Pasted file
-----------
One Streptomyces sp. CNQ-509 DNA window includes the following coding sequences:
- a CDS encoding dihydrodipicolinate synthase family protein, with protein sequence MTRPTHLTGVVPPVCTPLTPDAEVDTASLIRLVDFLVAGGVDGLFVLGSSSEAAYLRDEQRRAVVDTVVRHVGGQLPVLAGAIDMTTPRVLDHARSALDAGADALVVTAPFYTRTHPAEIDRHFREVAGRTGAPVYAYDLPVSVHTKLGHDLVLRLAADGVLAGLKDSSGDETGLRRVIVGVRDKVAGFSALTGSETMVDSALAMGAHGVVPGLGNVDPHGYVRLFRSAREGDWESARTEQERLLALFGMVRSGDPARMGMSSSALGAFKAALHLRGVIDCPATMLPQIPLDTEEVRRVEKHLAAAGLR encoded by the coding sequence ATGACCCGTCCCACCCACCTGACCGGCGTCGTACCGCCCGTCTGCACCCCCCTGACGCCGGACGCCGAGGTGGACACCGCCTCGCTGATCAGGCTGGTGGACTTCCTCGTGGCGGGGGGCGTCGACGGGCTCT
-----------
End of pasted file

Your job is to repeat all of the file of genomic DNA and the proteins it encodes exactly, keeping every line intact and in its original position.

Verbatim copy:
One Streptomyces sp. CNQ-509 DNA window includes the following coding sequences:
- a CDS encoding dihydrodipicolinate synthase family protein, with protein sequence MTRPTHLTGVVPPVCTPLTPDAEVDTASLIRLVDFLVAGGVDGLFVLGSSSEAAYLRDEQRRAVVDTVVRHVGGQLPVLAGAIDMTTPRVLDHARSALDAGADALVVTAPFYTRTHPAEIDRHFREVAGRTGAPVYAYDLPVSVHTKLGHDLVLRLAADGVLAGLKDSSGDETGLRRVIVGVRDKVAGFSALTGSETMVDSALAMGAHGVVPGLGNVDPHGYVRLFRSAREGDWESARTEQERLLALFGMVRSGDPARMGMSSSALGAFKAALHLRGVIDCPATMLPQIPLDTEEVRRVEKHLAAAGLR encoded by the coding sequence ATGACCCGTCCCACCCACCTGACCGGCGTCGTACCGCCCGTCTGCACCCCCCTGACGCCGGACGCCGAGGTGGACACCGCCTCGCTGATCAGGCTGGTGGACTTCCTCGTGGCGGGGGGCGTCGACGGGCTCT